December 17th, 2021
1. Bolsonaro summoned by Federal Police to discuss illegal leak of investigation
Brazilian President Jair Bolsonaro was summoned by the Federal Police (PF) to discuss the leak of confidential documents related to the attack of the Superior Electoral Court (TSE) internal network in 2018.
On August 4, 2021, Bolsonaro posted a document about the leak on his social media channels. At the time, he claimed the document proved the Brazilian electoral system was untrustworthy.
TSE demanded that Federal Supreme Court Justice Alexandre de Moraes investigate the case. Moraes accepted the request, considering it to be related to the “Fake News” investigation.
This is the second time Bolsonaro has been summoned by the Federal Police. The first was during an investigation into his interference with the leadership of the PF following an accusation by former minister Sergio Moro.
2. Poll reveals 55% of Brazilians disapprove of the Bolsonaro administration
This week, the IPEC polling institute revealed that 55% of Brazilians think the Bolsonaro administration is bad or awful. The number is increasing steadily – it was 53% in September, 49% in June, and 39% in February. Furthermore, the President’s approval rate is decreasing. According to the poll, only 19% of Brazilians believe the administration is doing a good job. This figure was 22% in September, 24% in June, and 28% in February.
The percentage of Brazilians who believe the Bolsonaro administration is average is now 25%. In February, it was 31%, 26% in June, and 23% in September. Those who did not know or did not want to answer the poll were 2% of Brazilians in February and 1% in the last three polls.
IPEC also published its voting projection poll for the 2022 presidential election. In the first round of elections, former president Lula is leading with 48% of the vote. President Jair Bolsonaro is in second place with 21%. Former judge Sergio Moro is in third with 6% and is technically tied with Ciro Gomes, who has 5%. The margin of error is 2 percentage.
3. Precatory Constitutional Amendment Bill approved in first round of votes, authorizing Auxílio Brasil
The Chamber of Deputies approved the text for the Precatory Constitutional Amendment Bill in the first round of votes, accepting all alterations suggested by the Senate. In total, 327 representatives voted in favor of the bill, 147 voted against, and one abstained from voting. With this limitation on precatory payments, the country will have over $100 billion R available to pay for Auxílio Brasil from the 2022 budget.
Among the changes suggested by the Senate and now approved by the Chamber of Deputies is authorizing payment of government debts in installments until 2026. Parties and senators disagreed on this issue. Another passage that was not approved concerned the postponement of payments.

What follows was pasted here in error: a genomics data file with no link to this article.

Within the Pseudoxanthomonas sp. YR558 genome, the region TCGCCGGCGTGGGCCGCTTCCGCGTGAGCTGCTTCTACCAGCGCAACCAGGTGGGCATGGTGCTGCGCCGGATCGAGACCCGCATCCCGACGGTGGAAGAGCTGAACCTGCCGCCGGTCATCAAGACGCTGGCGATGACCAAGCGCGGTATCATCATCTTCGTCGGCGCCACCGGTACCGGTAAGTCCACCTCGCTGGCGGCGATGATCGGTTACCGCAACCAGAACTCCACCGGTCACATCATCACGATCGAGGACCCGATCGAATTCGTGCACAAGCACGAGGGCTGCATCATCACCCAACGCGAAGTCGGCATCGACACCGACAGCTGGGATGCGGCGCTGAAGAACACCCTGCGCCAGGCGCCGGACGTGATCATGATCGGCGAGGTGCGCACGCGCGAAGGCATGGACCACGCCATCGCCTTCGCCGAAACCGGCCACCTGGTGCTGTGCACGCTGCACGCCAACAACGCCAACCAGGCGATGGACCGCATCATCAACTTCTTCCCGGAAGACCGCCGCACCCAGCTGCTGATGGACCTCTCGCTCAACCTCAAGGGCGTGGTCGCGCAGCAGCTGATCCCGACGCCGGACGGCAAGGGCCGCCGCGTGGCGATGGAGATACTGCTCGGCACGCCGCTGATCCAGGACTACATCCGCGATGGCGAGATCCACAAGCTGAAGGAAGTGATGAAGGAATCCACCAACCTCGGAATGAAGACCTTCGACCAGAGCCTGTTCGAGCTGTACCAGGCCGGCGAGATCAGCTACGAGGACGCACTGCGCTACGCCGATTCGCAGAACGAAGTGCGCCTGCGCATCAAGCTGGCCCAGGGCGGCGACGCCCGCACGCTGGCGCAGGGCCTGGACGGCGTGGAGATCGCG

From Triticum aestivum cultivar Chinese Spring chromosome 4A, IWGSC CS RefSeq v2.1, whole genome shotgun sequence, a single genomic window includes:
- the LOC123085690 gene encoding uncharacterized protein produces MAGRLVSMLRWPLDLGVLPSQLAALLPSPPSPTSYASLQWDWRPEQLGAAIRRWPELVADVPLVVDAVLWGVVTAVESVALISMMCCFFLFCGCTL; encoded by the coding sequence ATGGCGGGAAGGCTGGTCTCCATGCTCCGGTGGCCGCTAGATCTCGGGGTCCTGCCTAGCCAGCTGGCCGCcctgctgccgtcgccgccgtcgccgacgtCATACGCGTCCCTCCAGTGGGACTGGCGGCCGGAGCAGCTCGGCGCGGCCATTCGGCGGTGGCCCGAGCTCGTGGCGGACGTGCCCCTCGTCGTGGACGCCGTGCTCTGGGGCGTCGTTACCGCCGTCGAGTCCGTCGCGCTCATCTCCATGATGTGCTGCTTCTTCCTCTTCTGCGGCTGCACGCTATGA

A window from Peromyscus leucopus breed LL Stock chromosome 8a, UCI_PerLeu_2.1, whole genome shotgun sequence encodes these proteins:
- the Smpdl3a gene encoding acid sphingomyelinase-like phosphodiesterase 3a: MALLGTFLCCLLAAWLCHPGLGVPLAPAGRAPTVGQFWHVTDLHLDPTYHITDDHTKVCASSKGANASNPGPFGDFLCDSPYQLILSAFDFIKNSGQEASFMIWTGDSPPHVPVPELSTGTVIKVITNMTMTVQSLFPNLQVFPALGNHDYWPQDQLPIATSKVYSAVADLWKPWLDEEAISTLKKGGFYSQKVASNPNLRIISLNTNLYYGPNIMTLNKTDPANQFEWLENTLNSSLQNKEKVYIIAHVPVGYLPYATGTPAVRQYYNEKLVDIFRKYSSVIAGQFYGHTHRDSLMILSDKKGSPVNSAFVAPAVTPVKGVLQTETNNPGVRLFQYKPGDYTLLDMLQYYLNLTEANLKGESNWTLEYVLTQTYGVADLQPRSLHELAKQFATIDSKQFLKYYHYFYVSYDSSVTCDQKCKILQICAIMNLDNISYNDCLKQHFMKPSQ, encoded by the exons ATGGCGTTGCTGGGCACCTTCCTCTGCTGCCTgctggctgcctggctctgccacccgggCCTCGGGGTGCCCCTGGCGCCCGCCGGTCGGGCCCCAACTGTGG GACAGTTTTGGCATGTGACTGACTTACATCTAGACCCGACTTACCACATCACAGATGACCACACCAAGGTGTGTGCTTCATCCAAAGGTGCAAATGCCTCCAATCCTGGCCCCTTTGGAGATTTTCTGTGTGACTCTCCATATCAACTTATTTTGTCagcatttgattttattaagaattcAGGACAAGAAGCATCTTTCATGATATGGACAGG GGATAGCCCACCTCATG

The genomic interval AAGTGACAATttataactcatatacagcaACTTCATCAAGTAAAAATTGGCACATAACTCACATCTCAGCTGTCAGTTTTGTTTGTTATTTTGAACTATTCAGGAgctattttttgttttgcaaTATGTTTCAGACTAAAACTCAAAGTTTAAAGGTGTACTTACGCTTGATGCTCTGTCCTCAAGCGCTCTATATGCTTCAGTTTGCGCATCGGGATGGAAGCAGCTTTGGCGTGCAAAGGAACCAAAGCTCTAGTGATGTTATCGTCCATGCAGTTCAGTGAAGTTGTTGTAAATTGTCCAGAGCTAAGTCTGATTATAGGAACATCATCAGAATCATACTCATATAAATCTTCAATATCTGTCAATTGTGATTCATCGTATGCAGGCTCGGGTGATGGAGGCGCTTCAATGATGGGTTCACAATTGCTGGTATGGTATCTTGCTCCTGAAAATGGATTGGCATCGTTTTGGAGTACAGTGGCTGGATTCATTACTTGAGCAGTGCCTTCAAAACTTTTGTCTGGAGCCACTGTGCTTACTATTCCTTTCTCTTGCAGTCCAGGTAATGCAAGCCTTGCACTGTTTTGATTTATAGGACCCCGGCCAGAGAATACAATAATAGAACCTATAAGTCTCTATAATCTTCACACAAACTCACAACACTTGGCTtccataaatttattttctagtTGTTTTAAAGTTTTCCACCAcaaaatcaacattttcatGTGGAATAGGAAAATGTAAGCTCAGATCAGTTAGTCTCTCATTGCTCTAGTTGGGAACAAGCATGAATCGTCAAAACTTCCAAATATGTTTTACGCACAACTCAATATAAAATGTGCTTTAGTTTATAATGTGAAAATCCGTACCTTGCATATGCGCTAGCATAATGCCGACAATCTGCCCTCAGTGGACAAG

Representatives had to analyze changes suggested by the parties. The bill still needs to go through a second round of voting before it is enacted.
4. Brazilian GDP per capita will take 7 years to return to 2013 levels
Many people wonder how the coronavirus pandemic and the current economic downturn will affect Brazilians over the next few years. A study by the Brazilian Institute of Economics at Fundação Getulio Vargas (IBRE/FGV) reveals that economic recovery will be slow for Brazilians. This is borne out by per capita Gross Domestic Product (the sum added value created in the country divided by the number of inhabitants) projections. It will take at least seven years for Brazilian GDP per capita to match 2013 levels.
According to IBRE/FGV, per capita GDP will reach R$36,661 at the end of this year, 3.8% above its figure last year. The index is 1% below pre-pandemic levels in 2019 (R$36,969). The country reached its highest GDP per capita figure in 2013, (R$39,685 – 7.7% higher than the current level).
According to Silvia Mattos, coordinator of the IBRE/FGV study, the country will only be able to return to 2013 levels in 2028. However, to achieve this, GDP will need to grow by 2.1% a year from 2023 to 2028. Disregarding population increase, this would entail a 1.5% per year increase of per capita GDP – an optimistic rate.
Estadão: Com economia patinando, PIB per capita só volta ao patamar de 2013 em 2028, estima Ibre/FGVO Globo: Após queda no setor de serviços, analistas já revisam projeções do PIB anual e do quarto trimestre
5. ANVISA demands proof of COVID-19 vaccination from travelers
Beginning on December 13, Brazilian authorities should have demanded that all travelers from abroad present proof of vaccination upon arriving at airports or land borders. This requirement was enacted by the Brazilian Health Regulatory Agency (ANVISA). However, it was not followed in airports, as many passengers did not present proof of vaccination.
Travelers complained about long lines and delays at international airports in São Paulo and Rio de Janeiro, claiming they waited for hours with no social distancing. This resulted in many being allowed into the country without showing proof of vaccination, including travelers from Europe, the United States, and other South American countries.
The proof of vaccination requirement was officially mandated on Saturday (11th) through a provisional decision by Federal Supreme Court Justice Luís Roberto Barroso.